Ichiro Suzuki
Associated Press

Pete Rose is upset that some people are counting Ichiro’s hits from Japan

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In the recaps this morning I mentioned that Ichiro Suzuki is one hit away from catching Pete Rose in career hits. Now, to be fair, he will not be officially recognized as the all-time hit leader by Major League Baseball because 1,278 of his hits came in Japan, with 2,977 coming in the United States. Still, reaching 4,256 career hits — Rose’s number — is pretty impressive all the same.

As Bob Nightengale reports in USA Today, Ichiro matching Rose is a big, big deal in Japan. Reporters are following the chase and Marlins games are being broadcast in Japan as his fans from his home country watch his every swing. Nightengale likewise talks to some major leaguers like Mark Grace who are rightly impressed with Ichiro’s feat, official record or not. As I said in the recaps today, it is impressive, so yeah.

But one guy isn’t impressed. Charlie Hustle:

It sounds like in Japan,’’ Rose told USA TODAY Sports, “they’re trying to make me the Hit Queen. I’m not trying to take anything away from Ichiro, he’s had a Hall of Fame career, but the next thing you know, they’ll be counting his high-school hits.

Rose goes on to say that the caliber of play and players in NPB is not as good as the bigs. Which, overall, is true. Still, you never heard Hank Aaron throwing shade at Sadaharu Oh, did you? Variations in overall level of play aside — and the variations aren’t as big as some think — it’s worth marveling at Ichiro’s career all the same, is it not?

Eh, it’s Pete Rose. He’s not the best person to go to if you’re looking for a perspective that isn’t filtered through “Everything Pete Rose says and does is right” glasses.

Salty

 

Pete Rose says no one ever told him not to gamble on baseball anymore

Former Cincinnati Reds player and manager Pete Rose poses while taping a segment for Miami Television News on the campus of Miami University, Monday, Sept. 21, 2015, in Oxford, Ohio. (AP Photo/Gary Landers)
Associated Press
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Pete Rose will soon be inducted into the Reds Hall of Fame and have his number retired and all of that jazz. To mark the occasion, Cincinnati Magazine interviewed the Hit King. And, for, like, the 4.256th straight time, Rose shows that he’s in complete denial about why he was banned in 1989 and why he was not reinstated last year when Rob Manfred agreed to review his case:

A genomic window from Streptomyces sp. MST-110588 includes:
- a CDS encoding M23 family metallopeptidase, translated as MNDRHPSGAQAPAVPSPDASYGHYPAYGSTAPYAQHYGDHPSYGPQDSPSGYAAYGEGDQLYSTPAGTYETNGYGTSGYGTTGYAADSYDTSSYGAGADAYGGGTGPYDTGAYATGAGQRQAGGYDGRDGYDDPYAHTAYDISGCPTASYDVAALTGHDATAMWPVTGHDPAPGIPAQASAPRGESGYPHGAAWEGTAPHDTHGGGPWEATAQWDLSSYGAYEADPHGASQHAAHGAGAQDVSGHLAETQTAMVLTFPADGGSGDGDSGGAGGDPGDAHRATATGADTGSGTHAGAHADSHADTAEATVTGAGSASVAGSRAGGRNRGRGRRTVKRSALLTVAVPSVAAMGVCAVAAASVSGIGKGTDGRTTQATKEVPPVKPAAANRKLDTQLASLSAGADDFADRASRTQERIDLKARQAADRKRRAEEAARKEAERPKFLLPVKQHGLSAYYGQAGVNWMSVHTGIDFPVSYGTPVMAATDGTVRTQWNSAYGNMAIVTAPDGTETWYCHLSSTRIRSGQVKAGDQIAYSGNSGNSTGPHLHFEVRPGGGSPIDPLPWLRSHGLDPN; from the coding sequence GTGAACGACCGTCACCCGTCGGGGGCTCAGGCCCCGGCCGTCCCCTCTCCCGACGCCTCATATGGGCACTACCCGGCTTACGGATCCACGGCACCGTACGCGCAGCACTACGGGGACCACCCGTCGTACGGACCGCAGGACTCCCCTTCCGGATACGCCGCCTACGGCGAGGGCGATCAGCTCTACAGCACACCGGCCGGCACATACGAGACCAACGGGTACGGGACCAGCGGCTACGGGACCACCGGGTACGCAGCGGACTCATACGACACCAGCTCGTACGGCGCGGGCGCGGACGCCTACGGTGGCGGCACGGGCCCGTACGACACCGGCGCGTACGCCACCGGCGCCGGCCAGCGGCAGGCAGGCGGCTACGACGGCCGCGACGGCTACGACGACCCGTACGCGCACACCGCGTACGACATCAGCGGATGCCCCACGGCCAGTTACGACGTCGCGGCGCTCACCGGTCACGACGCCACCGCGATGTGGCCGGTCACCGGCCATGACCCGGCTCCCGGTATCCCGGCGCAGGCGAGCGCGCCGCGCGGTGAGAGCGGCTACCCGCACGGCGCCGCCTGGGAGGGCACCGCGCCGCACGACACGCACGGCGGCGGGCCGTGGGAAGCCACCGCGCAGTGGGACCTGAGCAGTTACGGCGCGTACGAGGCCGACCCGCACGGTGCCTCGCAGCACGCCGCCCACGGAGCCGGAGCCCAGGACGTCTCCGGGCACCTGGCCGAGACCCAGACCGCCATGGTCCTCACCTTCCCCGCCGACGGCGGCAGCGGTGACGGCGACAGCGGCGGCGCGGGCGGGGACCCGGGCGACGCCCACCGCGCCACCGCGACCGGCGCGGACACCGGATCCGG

In this time of limbo after the ban, did you worry about your legacy? I normally don’t ever worry about anything that I’m not in control of. I wasn’t in control of anything in that situation. I went through a period when I got suspended where I didn’t even go to the ballpark. It’s not because I didn’t want to. There were so many restrictions on me, I just didn’t want to put people through that. It didn’t feel good to me.

Sure he wasn’t in control of anything. He was a tiny boat, cast out onto the waves, left to drift in a sea of uncertainty and powerlessness.

But it gets better. Rose was asked about how he changed his life after his ban:

But you still bet on baseball, albeit legally. It seems like the commissioner’s office has taken issue with that fact. Have you considered not betting on baseball anymore? That’s a good point. You remember reading about Bart Giamatti telling me to reconfigure my life? OK, no one has ever told me—including Manfred, including Selig—what does that mean? I guess my point is, just tell me what you want me to do and I’ll do it. I’m in control. Just tell me. If I want to bet on Monday Night Football, and that’s the way I enjoy my life, why is everybody so worried about that? I’m 75 years old, I have to be able to have some form of entertainment. I’m not betting out of my means. It’s not illegal. If you don’t want me to bet on baseball or anything else, just tell me.

If they told you that— I’d do it. Absolutely. But no one has ever explained “reconfigure your life.” I have taken responsibility for it. I have apologized for it. I have shown I’m sorry. But there again, no matter how many times you say you’re sorry, not everybody’s going to hear you. All I can do is imagine what they meant when they said reconfigure my life. And evidently, no one’s willing to tell me what that means.

So it was all a big misunderstanding. A man who was in his late 40s was banned for gambling on baseball and was told to straighten up yet he had no idea, for 26 years, that maybe it’d be a good idea for him to not gamble on baseball anymore in order to get back into the good graces of the folks who banned him. Damn, why did they pose such impossible riddles to him! If only he had a clue as to what sort of behavior would have improved his chances!

But really, guys: Rose is ready to stop betting on baseball. All you have to do is tell him. If he had known before now, well, we’d be having a TOTALLY different conversation, I’m sure.

Check out this baseball Pete Rose signed for Donald Trump

Former Cincinnati Reds player and manager Pete Rose poses while taping a segment for Miami Television News on the campus of Miami University, Monday, Sept. 21, 2015, in Oxford, Ohio. (AP Photo/Gary Landers)
AP Photo/Gary Landers
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Playing to the Ohio crowd at a town hall in West Chester Township on Sunday, Republican presidential candidate Donald Trump stumped for Pete Rose’s inclusion in baseball’s Hall of Fame. “We’ve got to let Pete Rose into the Hall of Fame,” the business mogul said.

Rose, ostensibly feeling gracious, signed a baseball for Trump. It said, “Mr. Trump, Please Make America Great Again.”